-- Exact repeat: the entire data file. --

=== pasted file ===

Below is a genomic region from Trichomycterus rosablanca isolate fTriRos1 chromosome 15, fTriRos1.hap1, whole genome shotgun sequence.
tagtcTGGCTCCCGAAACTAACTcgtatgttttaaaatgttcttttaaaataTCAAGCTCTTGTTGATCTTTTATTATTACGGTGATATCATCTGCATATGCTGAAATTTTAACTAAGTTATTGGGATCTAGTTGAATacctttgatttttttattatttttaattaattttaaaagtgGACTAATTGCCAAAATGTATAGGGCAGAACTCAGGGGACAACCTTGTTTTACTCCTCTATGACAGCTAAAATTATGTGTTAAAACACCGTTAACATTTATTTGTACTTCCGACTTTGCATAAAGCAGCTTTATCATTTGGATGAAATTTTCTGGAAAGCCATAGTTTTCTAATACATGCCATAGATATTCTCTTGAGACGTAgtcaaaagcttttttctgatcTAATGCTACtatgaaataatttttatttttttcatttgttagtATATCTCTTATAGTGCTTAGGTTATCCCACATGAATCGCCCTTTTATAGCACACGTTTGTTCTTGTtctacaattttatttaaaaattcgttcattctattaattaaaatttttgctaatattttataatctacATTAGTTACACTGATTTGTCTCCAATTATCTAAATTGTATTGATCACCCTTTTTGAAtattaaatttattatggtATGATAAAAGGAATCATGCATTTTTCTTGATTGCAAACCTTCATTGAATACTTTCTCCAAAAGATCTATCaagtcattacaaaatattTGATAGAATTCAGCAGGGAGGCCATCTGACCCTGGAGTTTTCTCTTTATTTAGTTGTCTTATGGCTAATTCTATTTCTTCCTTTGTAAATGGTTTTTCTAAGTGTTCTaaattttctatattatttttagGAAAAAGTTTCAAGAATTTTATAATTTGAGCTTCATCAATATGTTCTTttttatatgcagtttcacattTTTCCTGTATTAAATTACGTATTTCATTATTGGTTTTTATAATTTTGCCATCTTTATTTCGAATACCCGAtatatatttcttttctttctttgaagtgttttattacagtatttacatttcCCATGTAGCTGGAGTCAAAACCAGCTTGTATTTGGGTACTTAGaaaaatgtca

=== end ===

Below is a genomic region from Trichomycterus rosablanca isolate fTriRos1 chromosome 15, fTriRos1.hap1, whole genome shotgun sequence.
tagtcTGGCTCCCGAAACTAACTcgtatgttttaaaatgttcttttaaaataTCAAGCTCTTGTTGATCTTTTATTATTACGGTGATATCATCTGCATATGCTGAAATTTTAACTAAGTTATTGGGATCTAGTTGAATacctttgatttttttattatttttaattaattttaaaagtgGACTAATTGCCAAAATGTATAGGGCAGAACTCAGGGGACAACCTTGTTTTACTCCTCTATGACAGCTAAAATTATGTGTTAAAACACCGTTAACATTTATTTGTACTTCCGACTTTGCATAAAGCAGCTTTATCATTTGGATGAAATTTTCTGGAAAGCCATAGTTTTCTAATACATGCCATAGATATTCTCTTGAGACGTAgtcaaaagcttttttctgatcTAATGCTACtatgaaataatttttatttttttcatttgttagtATATCTCTTATAGTGCTTAGGTTATCCCACATGAATCGCCCTTTTATAGCACACGTTTGTTCTTGTtctacaattttatttaaaaattcgttcattctattaattaaaatttttgctaatattttataatctacATTAGTTACACTGATTTGTCTCCAATTATCTAAATTGTATTGATCACCCTTTTTGAAtattaaatttattatggtATGATAAAAGGAATCATGCATTTTTCTTGATTGCAAACCTTCATTGAATACTTTCTCCAAAAGATCTATCaagtcattacaaaatattTGATAGAATTCAGCAGGGAGGCCATCTGACCCTGGAGTTTTCTCTTTATTTAGTTGTCTTATGGCTAATTCTATTTCTTCCTTTGTAAATGGTTTTTCTAAGTGTTCTaaattttctatattatttttagGAAAAAGTTTCAAGAATTTTATAATTTGAGCTTCATCAATATGTTCTTttttatatgcagtttcacattTTTCCTGTATTAAATTACGTATTTCATTATTGGTTTTTATAATTTTGCCATCTTTATTTCGAATACCCGAtatatatttcttttctttctttgaagtgttttattacagtatttacatttcCCATGTAGCTGGAGTCAAAACCAGCTTGTATTTGGGTACTTAGaaaaatgtca